6 Steps to Future Proof Your Brand Launch

Jul 16th, 2020 Marketing

As an agency, it’s not uncommon for us to lead our clients through a brand refresh. In the beginning, it’s new and exciting. It often inspires momentum for our partners, but we never want to see that enthusiasm fizzle. 

How do you ensure that your brand refresh will withstand the test of time? 

While there is no such thing as a crystal ball foretelling marketing futures, with some proper planning and regular tune-ups, companies can set themselves up for success. Here are some guiding principles to keep in mind if you’re contemplating refreshing your brand, or if you know you’ve strayed from the brand path you intended to travel. 

1. Set a recurring date. 

To ensure that your brand work doesn’t become a ‘set it and forget it’ kind of thing, it has to be prioritized. There’s never a good time to step away from your day to day responsibilities to tend to the brand; however, every month that passes you’re either creating marketing return or creating marketing debt. To avoid the latter and to optimize the former, it’s best to set aside one to two days each year to do a brand deep dive so you can stay the course. Think of it like an anniversary: it’s going to sneak up on you quickly and if you aren’t prepared for it or don’t acknowledge it, you’ll be out in the cold. 

2. Read your brand documentation. 

:: AHEM :: Remember where that file is? 

  • When you read through your brand guidelines, do they hold up? Or, are you getting held up on something? 
  • Are you still in alignment with your mission, vision, voice, values, and audience? 
  • Has anything changed? Has your focus shifted? 

After revisiting the foundational elements of your brand architecture, confirm that the tone of your brand is descriptive and not prescriptive. 

Pro tip: If you’re reaching too far to fulfill the brand promise or your brand voice doesn’t feel like your own, it could be because someone else told you who you should be, which can inhibit how you successfully define who you are. 

At this point in the assessment, you should get a sense of how you’re stacking up and how much work is in front of you. If there are core directional gaps in your brand, it’s advisable to revisit a brand development process. If you’ve concluded that these things are still intact, then it’s time to press onward and take a closer look at execution.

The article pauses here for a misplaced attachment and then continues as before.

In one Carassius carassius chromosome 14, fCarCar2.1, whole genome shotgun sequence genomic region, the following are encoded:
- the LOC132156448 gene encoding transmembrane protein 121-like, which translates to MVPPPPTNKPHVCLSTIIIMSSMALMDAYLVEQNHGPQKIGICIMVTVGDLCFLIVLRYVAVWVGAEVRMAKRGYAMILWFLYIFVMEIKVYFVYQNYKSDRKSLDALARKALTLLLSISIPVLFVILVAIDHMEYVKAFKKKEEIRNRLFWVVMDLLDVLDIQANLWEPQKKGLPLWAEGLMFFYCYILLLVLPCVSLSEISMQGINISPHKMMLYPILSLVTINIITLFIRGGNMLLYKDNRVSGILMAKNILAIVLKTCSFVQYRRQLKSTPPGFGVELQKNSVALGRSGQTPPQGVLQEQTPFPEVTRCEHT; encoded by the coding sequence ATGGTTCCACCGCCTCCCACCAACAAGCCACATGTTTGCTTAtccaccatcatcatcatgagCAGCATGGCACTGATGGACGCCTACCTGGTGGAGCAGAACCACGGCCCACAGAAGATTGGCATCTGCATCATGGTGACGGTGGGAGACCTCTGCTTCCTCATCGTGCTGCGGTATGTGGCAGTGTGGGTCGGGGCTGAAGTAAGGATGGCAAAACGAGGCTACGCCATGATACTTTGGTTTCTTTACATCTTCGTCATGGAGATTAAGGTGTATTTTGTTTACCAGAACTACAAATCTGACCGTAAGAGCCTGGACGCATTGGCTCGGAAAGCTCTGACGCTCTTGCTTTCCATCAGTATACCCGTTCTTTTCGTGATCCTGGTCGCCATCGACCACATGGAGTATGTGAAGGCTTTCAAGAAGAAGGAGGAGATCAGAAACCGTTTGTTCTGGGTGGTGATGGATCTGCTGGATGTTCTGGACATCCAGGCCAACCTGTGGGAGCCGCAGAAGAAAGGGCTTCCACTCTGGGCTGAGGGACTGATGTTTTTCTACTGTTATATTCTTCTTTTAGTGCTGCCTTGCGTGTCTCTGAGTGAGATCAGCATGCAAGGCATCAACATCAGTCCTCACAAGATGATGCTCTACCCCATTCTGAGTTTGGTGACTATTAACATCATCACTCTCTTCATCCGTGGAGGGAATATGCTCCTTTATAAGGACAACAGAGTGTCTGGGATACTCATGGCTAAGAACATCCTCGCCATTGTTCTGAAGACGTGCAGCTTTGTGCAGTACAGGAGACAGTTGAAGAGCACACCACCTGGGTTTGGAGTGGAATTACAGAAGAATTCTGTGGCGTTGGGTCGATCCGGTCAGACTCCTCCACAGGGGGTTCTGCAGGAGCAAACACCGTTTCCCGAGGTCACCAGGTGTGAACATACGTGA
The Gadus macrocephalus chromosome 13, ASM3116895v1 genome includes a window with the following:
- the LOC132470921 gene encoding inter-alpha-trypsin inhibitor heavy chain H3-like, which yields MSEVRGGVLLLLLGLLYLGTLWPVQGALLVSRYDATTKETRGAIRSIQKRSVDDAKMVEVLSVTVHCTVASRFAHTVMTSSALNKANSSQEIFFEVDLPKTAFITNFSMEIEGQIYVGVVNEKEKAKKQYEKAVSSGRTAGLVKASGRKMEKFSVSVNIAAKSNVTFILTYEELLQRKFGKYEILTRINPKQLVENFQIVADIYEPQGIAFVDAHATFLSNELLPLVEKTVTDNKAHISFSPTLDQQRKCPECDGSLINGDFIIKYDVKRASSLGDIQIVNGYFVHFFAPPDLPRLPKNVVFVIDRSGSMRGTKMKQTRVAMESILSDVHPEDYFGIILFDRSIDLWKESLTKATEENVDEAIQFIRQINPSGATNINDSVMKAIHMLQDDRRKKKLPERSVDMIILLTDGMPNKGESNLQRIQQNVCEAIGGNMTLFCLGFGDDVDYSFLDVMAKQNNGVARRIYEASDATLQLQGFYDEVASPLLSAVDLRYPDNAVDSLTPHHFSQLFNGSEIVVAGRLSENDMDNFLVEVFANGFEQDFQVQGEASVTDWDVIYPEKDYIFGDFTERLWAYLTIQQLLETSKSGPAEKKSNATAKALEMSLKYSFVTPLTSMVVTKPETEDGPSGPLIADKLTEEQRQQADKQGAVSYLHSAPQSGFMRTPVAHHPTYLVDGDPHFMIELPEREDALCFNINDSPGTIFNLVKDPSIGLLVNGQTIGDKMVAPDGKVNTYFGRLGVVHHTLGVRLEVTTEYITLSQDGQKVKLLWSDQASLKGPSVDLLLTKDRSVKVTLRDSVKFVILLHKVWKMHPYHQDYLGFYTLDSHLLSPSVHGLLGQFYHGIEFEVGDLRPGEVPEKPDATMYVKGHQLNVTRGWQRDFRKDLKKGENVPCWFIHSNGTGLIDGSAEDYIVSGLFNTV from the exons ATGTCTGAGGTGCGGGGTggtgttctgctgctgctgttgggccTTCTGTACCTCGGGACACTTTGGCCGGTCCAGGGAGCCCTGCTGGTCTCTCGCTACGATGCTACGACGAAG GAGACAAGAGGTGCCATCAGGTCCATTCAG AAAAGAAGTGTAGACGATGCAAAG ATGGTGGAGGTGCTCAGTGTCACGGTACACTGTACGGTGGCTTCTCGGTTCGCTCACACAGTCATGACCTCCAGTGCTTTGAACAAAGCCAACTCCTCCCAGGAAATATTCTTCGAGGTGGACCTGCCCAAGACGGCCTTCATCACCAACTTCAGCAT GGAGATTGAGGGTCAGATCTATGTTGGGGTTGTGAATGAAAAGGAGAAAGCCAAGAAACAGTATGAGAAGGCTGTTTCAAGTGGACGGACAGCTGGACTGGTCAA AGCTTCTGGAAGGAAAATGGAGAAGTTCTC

3. Take inventory. 

First, you’ll want to think like your prospects and revisit your touchpoints. Remember, every touchpoint is an opportunity. It’s not uncommon for people to get stuck in their own views. Strip away the context and knowledge that you have and go through the possible connection points that a novice consumer might have. 

  • Is your use of design and messaging as clear as it could be? Or, have you taken some creative liberties a smidge too far? 
  • Is everything of consistent quality across the board? Are you making the grade or are you just getting by? Be honest. 

Here’s a starting punch list: 

  • Website 
  • Social Media 
  • Email 
  • Advertising 
  • Phone/voice mail 
  • Automated Replies
  • Invoicing 
  • Proposals 
  • Marketing Assets like presentations and sales sheets 

Next, revisit your game plan. 

  • Did you have a content calendar from the start? Cross-reference what you executed with what wasn’t. Identify why these things weren’t accomplished. It’s important to understand why you didn’t do the things that you said you would. What got in the way or, what changed that it was no longer needed? 
  • Did you try something new? What did you do that you hadn’t planned on? Did a concept, season, event, innovation, or inspiration take you in a different direction? Is that applicable for the future? Consider the conditions for change. 

4. Ask. 

Your audience, or intended audience, is a critical component in all of this. The translation is key. If what you’re intending to do or say isn’t landing, wouldn’t you like to know for sure and not assume? Ask your audience. Ask your customer base. Phone calls, quick emails that are easy to return and fast social polls are a great way to keep the pulse on how effective your brand strategy is. 

5. Make an assessment.

First, evaluate your approach to brand management and marketing. 

  • Do you have the resources you need? 
  • Were you actively engaged throughout the year? Or, do you need to modify planning to be more attune? An ounce of prevention is worth a pound of cure. 
  • How easy is it to access data? Do you have enough information available to make good decisions? 

Then, pay attention to the data that you have available. Data is meant to be USED. 

  • Take a look at engagement. Is it where you want it to be? 
  • What types of pages and content are performing well? 
  • What types of pages and content aren’t performing at all? 
  • Where do you need to optimize? What should you eliminate? What can stay the same? 
  • Are you closer today than you were the year before to identifying what is required to execute a solid brand strategy?

6. Make a plan. 

Compile what you’ve learned. Consider how you’ll modify your strategy now that you know what reality looks like. 

What will you add? 

What will you replace? 

What will you edit? 

How often will you update your strategy? 

Who else needs to be involved with execution? 

How will you hold each other accountable? 

Brands are a living breathing thing. Handle them with care. 

This have you thinking your brand might need a little love? We'd love to help.

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